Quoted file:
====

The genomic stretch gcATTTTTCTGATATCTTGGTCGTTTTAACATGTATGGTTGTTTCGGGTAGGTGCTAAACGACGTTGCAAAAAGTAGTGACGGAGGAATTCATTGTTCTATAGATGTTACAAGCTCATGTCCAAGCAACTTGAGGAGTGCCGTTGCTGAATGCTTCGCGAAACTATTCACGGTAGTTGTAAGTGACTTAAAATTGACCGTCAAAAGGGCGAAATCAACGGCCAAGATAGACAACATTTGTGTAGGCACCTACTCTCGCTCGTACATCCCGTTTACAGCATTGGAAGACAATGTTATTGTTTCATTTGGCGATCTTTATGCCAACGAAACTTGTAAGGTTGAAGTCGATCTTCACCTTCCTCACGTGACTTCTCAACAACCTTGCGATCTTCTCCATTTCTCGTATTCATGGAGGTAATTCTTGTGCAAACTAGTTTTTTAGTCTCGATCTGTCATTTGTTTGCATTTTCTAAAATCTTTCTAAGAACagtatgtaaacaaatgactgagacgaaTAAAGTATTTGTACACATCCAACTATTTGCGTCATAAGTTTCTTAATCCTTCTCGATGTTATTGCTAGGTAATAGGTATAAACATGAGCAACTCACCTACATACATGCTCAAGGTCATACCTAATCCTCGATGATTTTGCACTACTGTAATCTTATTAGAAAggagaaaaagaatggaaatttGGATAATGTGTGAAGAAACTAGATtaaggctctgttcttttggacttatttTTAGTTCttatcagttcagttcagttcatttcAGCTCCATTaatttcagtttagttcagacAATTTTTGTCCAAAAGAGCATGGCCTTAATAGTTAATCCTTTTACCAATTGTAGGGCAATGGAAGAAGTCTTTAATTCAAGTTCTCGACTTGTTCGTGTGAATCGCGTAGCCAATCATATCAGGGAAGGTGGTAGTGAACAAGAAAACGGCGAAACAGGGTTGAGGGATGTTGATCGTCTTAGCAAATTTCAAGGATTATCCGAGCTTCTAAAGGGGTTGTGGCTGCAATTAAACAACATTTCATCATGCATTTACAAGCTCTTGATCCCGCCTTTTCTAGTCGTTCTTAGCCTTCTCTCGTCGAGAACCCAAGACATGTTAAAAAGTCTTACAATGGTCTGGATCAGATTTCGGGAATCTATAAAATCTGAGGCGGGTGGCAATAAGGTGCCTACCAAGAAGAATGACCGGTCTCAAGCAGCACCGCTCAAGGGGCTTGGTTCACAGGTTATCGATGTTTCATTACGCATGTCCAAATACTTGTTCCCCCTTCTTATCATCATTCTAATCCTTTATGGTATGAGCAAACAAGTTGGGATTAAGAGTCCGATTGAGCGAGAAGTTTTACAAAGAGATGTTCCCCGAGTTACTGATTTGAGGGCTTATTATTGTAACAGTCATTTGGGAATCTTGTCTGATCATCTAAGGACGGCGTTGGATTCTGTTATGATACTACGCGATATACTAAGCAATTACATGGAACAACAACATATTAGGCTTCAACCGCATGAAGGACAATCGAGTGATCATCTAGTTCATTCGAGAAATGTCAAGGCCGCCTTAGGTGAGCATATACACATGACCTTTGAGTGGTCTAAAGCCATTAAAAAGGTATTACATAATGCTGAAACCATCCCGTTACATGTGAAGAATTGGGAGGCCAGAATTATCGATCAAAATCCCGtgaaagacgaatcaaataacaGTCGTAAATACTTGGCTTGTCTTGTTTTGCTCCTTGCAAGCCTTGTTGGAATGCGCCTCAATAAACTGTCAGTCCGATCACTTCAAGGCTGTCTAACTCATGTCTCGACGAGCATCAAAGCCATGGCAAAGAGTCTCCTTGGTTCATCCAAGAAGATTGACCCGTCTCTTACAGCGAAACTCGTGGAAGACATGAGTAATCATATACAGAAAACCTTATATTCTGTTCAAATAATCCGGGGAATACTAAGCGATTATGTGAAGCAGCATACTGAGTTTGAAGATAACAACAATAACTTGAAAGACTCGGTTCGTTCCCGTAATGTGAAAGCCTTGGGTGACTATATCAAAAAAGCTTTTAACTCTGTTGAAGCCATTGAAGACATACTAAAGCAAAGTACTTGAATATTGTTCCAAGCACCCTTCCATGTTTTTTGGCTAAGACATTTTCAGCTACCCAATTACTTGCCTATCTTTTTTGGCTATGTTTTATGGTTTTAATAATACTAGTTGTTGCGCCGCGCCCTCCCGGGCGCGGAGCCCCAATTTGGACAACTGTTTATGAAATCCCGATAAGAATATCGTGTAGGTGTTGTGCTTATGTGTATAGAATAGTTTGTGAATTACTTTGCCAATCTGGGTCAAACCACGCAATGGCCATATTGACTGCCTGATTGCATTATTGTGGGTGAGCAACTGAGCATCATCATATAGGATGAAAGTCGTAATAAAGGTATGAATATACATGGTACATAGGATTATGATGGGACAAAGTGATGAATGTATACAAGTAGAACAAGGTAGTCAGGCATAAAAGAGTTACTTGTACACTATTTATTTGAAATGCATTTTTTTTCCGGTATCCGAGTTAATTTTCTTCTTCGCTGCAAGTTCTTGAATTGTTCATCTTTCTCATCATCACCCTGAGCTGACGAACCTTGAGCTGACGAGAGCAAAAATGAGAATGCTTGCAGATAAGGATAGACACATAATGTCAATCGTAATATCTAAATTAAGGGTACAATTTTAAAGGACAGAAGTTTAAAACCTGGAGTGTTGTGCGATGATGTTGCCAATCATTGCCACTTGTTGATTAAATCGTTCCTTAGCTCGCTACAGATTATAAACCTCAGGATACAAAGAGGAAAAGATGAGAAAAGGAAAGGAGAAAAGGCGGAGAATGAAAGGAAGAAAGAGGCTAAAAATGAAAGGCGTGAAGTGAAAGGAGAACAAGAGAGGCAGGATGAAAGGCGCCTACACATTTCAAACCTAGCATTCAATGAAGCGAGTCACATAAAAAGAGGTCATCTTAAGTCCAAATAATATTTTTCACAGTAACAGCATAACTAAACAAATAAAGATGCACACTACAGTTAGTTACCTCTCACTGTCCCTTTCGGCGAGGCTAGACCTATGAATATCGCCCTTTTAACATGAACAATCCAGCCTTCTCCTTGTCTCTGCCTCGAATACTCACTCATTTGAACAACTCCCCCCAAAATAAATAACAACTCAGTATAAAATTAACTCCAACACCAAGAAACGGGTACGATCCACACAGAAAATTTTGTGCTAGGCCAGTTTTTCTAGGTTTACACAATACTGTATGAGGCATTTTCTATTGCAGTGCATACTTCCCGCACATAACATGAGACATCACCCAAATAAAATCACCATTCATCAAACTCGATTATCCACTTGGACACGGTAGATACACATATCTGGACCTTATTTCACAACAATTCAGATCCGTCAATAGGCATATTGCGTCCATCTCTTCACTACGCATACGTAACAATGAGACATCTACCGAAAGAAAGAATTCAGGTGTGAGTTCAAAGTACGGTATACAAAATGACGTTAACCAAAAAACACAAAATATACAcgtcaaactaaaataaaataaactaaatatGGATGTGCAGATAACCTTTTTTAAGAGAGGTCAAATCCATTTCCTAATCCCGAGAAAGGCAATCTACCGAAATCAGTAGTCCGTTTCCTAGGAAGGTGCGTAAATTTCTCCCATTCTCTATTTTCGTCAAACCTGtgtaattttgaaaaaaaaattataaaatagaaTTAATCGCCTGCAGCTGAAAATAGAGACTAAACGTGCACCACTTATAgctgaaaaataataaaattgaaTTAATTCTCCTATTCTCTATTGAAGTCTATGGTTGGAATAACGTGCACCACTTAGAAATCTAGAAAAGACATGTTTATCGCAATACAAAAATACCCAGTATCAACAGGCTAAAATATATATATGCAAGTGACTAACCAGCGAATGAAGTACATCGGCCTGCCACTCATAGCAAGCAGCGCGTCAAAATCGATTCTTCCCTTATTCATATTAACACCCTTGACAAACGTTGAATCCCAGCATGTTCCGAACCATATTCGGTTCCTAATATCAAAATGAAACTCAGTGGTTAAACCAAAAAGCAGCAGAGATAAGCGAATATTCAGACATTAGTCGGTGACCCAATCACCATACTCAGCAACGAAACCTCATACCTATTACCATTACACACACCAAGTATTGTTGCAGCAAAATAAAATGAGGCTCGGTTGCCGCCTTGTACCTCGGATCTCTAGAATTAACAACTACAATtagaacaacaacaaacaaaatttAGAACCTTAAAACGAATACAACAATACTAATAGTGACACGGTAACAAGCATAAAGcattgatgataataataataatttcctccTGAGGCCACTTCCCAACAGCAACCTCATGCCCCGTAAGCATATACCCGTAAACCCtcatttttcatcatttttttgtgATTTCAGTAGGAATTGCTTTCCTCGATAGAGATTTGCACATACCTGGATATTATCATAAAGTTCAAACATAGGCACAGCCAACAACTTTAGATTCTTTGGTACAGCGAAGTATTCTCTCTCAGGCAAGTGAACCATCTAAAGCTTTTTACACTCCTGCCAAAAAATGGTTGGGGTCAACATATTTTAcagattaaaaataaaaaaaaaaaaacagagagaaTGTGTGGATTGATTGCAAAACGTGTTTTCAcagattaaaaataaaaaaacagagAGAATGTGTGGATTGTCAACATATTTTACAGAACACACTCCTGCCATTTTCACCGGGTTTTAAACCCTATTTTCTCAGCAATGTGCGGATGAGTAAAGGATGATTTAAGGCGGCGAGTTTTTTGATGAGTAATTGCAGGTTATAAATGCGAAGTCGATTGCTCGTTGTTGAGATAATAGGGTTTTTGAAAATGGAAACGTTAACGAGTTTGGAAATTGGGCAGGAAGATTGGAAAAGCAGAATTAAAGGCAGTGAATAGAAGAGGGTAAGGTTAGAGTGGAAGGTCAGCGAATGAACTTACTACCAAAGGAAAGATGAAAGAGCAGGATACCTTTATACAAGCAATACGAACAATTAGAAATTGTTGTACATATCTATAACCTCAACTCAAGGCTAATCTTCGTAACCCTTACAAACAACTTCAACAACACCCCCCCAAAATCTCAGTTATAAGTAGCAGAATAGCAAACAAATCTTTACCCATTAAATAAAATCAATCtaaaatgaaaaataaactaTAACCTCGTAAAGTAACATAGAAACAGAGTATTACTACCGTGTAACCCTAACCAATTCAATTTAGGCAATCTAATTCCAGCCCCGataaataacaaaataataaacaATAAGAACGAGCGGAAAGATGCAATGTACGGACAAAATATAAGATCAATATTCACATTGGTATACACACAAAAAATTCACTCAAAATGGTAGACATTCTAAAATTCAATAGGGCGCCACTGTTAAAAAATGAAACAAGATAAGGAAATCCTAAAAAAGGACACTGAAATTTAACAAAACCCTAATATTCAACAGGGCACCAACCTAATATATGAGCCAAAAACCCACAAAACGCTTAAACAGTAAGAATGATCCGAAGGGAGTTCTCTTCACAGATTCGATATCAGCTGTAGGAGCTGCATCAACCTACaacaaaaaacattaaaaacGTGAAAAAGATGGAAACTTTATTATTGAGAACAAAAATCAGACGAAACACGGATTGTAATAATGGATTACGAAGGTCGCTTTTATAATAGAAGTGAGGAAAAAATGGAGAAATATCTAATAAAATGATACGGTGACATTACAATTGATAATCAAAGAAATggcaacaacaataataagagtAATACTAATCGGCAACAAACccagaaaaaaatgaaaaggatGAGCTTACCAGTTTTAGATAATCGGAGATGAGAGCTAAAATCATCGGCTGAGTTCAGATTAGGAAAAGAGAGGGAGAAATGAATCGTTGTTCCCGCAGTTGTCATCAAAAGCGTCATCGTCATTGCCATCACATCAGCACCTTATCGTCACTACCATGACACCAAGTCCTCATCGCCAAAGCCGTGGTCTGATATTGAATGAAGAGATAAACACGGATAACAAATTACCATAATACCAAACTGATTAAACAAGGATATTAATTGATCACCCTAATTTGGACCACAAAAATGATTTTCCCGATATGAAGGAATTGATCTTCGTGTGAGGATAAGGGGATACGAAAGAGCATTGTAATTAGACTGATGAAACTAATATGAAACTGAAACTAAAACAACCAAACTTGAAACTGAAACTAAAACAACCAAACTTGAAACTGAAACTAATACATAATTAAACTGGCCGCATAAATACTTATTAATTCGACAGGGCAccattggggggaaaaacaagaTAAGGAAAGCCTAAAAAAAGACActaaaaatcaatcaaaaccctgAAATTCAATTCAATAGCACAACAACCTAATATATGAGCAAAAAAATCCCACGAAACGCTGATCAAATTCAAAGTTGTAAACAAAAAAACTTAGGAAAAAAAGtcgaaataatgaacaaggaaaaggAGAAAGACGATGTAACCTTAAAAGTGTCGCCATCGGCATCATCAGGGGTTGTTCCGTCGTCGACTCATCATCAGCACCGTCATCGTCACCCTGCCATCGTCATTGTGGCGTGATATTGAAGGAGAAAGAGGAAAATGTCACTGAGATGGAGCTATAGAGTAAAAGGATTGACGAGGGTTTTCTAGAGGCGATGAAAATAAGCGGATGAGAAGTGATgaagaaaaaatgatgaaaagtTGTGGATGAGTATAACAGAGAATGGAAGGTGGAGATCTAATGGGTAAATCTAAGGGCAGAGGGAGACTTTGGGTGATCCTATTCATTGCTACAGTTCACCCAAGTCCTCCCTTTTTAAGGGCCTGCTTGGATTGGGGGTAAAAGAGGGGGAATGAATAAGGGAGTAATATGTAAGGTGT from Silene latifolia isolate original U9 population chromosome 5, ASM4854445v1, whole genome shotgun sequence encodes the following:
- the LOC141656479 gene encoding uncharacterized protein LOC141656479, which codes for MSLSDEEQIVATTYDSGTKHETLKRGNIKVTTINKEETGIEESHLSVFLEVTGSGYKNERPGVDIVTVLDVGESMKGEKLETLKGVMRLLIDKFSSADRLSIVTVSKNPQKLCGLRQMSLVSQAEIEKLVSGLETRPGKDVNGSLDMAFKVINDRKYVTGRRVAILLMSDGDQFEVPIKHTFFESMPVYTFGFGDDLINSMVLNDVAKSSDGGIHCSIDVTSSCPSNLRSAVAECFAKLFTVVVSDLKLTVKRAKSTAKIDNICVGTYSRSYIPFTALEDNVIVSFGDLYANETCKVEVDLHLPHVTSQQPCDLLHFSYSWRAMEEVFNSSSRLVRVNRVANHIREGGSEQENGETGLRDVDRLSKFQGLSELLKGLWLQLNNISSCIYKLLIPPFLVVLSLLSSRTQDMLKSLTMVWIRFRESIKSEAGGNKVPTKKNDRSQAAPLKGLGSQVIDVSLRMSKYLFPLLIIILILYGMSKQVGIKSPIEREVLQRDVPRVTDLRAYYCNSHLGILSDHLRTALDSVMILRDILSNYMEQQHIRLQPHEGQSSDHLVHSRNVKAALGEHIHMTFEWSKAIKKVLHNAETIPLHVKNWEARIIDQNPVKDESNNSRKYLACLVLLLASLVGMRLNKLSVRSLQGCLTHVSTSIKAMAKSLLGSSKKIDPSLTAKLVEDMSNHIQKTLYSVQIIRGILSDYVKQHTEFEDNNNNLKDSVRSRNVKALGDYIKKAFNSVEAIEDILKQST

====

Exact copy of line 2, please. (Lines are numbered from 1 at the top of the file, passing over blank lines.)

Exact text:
- the LOC141656479 gene encoding uncharacterized protein LOC141656479, which codes for MSLSDEEQIVATTYDSGTKHETLKRGNIKVTTINKEETGIEESHLSVFLEVTGSGYKNERPGVDIVTVLDVGESMKGEKLETLKGVMRLLIDKFSSADRLSIVTVSKNPQKLCGLRQMSLVSQAEIEKLVSGLETRPGKDVNGSLDMAFKVINDRKYVTGRRVAILLMSDGDQFEVPIKHTFFESMPVYTFGFGDDLINSMVLNDVAKSSDGGIHCSIDVTSSCPSNLRSAVAECFAKLFTVVVSDLKLTVKRAKSTAKIDNICVGTYSRSYIPFTALEDNVIVSFGDLYANETCKVEVDLHLPHVTSQQPCDLLHFSYSWRAMEEVFNSSSRLVRVNRVANHIREGGSEQENGETGLRDVDRLSKFQGLSELLKGLWLQLNNISSCIYKLLIPPFLVVLSLLSSRTQDMLKSLTMVWIRFRESIKSEAGGNKVPTKKNDRSQAAPLKGLGSQVIDVSLRMSKYLFPLLIIILILYGMSKQVGIKSPIEREVLQRDVPRVTDLRAYYCNSHLGILSDHLRTALDSVMILRDILSNYMEQQHIRLQPHEGQSSDHLVHSRNVKAALGEHIHMTFEWSKAIKKVLHNAETIPLHVKNWEARIIDQNPVKDESNNSRKYLACLVLLLASLVGMRLNKLSVRSLQGCLTHVSTSIKAMAKSLLGSSKKIDPSLTAKLVEDMSNHIQKTLYSVQIIRGILSDYVKQHTEFEDNNNNLKDSVRSRNVKALGDYIKKAFNSVEAIEDILKQST